When we live in a fear-based way, competition, paranoia and rampant security based on insecurities are the norm. But we don’t have to live this way. We can choose to live in a courage-based way, where love and cooperation are the norm. My hope is that in the end courage and cooperation will win over fear and tyranny.
5.) Honor diversity
“I think we need to shift an industrial paradigm to an organic paradigm. We need to conceive institutions individually, not system-wide, as one’s which don’t value just utility but respect and promote living vitality, the energy of organization and its potential to be transformative, but doesn’t think in terms of linearity but thinks of creativity, and multiple options for everybody in it. That is not about conformity, but diversity and it’s critically about customization.” ~ Sir Ken Robinson
Diversity is the key to optimal healthiness within nature. Diversity reduces our vulnerability to a variety of threats and takes advantage of the unique nature of the environment in which we reside.
Everything from reintroducing wolves to Yellowstone National Park to the contrasting wonders found between diverse cultures, gives testament to the power of diversity in nature. And since we are nature, it behooves us to respect the diversity inherent within the human condition.
We need more than heroes who simply leave paths for others to follow; we need heroes who leave guidance on how others can create their own paths –the more “paths” the better. The more personalized philosophies, the better.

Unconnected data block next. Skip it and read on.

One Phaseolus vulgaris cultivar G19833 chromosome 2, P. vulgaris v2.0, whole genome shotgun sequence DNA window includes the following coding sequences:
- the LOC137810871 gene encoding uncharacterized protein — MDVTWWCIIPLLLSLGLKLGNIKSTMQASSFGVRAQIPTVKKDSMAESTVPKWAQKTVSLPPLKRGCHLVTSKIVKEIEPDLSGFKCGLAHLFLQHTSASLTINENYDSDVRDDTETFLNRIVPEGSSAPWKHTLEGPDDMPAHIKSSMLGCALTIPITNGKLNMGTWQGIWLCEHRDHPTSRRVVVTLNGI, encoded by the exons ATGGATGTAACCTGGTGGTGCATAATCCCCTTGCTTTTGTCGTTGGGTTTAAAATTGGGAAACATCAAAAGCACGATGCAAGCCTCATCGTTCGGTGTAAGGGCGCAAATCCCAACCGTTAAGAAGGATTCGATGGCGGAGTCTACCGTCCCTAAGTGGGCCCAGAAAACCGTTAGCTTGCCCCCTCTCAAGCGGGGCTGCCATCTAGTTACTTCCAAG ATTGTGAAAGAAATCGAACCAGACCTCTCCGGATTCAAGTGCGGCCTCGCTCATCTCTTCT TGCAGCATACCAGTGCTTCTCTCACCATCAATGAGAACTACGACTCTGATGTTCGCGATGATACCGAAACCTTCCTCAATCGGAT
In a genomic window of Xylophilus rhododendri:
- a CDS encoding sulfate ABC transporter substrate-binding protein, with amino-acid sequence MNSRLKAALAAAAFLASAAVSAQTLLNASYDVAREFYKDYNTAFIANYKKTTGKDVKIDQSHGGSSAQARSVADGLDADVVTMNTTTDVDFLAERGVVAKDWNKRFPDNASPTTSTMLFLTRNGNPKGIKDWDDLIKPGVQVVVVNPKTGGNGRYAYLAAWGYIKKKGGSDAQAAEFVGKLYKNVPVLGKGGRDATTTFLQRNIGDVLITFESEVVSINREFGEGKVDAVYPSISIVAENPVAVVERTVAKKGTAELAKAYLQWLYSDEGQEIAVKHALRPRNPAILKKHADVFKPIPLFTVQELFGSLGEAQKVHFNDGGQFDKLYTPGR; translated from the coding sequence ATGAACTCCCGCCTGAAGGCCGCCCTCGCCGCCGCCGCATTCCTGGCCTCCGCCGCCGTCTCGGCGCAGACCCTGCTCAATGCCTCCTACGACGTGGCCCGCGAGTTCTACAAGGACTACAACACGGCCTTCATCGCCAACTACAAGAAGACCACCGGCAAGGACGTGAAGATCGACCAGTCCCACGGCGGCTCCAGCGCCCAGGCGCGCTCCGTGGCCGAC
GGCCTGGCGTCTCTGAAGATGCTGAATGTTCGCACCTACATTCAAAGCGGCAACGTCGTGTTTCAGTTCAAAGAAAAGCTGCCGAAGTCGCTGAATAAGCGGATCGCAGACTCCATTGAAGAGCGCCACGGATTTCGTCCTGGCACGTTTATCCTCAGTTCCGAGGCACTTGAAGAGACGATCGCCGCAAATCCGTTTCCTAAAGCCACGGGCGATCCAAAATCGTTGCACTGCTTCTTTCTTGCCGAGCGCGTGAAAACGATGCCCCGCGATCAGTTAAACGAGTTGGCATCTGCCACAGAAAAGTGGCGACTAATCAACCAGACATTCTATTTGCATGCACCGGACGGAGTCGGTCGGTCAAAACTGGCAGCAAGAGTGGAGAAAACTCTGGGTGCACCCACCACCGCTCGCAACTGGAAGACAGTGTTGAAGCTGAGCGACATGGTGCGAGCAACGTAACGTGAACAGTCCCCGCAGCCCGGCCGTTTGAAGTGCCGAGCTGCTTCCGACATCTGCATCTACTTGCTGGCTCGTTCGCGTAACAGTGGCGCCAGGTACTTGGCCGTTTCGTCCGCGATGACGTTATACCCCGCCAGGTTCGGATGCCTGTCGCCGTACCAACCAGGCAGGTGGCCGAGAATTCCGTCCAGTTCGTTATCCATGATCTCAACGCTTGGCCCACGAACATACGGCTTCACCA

This is because personal philosophies empower individuals to become more self-actualized. Even bad philosophies can be good, as they have the power to teach by bad example what not to do.
6.) Wear masks that bring you to life
“Man is least himself when he talks in his own person. Give him a mask, and he will tell you the truth.” ~ Oscar Wilde
Nature is excellent at wearing masks. And it is even more excellent at keeping its secrets hidden. But maybe by learning to wear masks ourselves, we might become more effective at forcing nature to disclose her secrets.
Masks have utility but only insofar as they embolden what’s beneath. The art of mask-wearing is precisely the art of digging up hidden inner-selves in the deep menagerie of the Self, revealing their furtive subterfuges and clandestine agendas and uncloaking their secret schemes.
Might wearing sun masks and moon masks make us more systemically divergent and more balanced with nature? Might wearing wolf masks and lion masks cause us to act less like oppressed sheeple and more like courageous people? Might wearing whale masks and owl masks cause us to work smarter not harder?
Might wearing coyote masks and crow masks teach us more about the shadowy underbelly of nature and the need for playfulness and trickery in our cultures so that we don’t take ourselves too seriously? Humans are a very imaginative species.
Indeed, it’s the very reason we have come so far as we have in our evolution. There is no reason whatsoever that we should stop using our imaginations to penetrate and disclose the secrets of the universe. And masks are an excellent way of doing exactly that.
Like William Hazlitt wrote, “Man is a make-believe animal –he is never so truly himself as when he is acting a part.”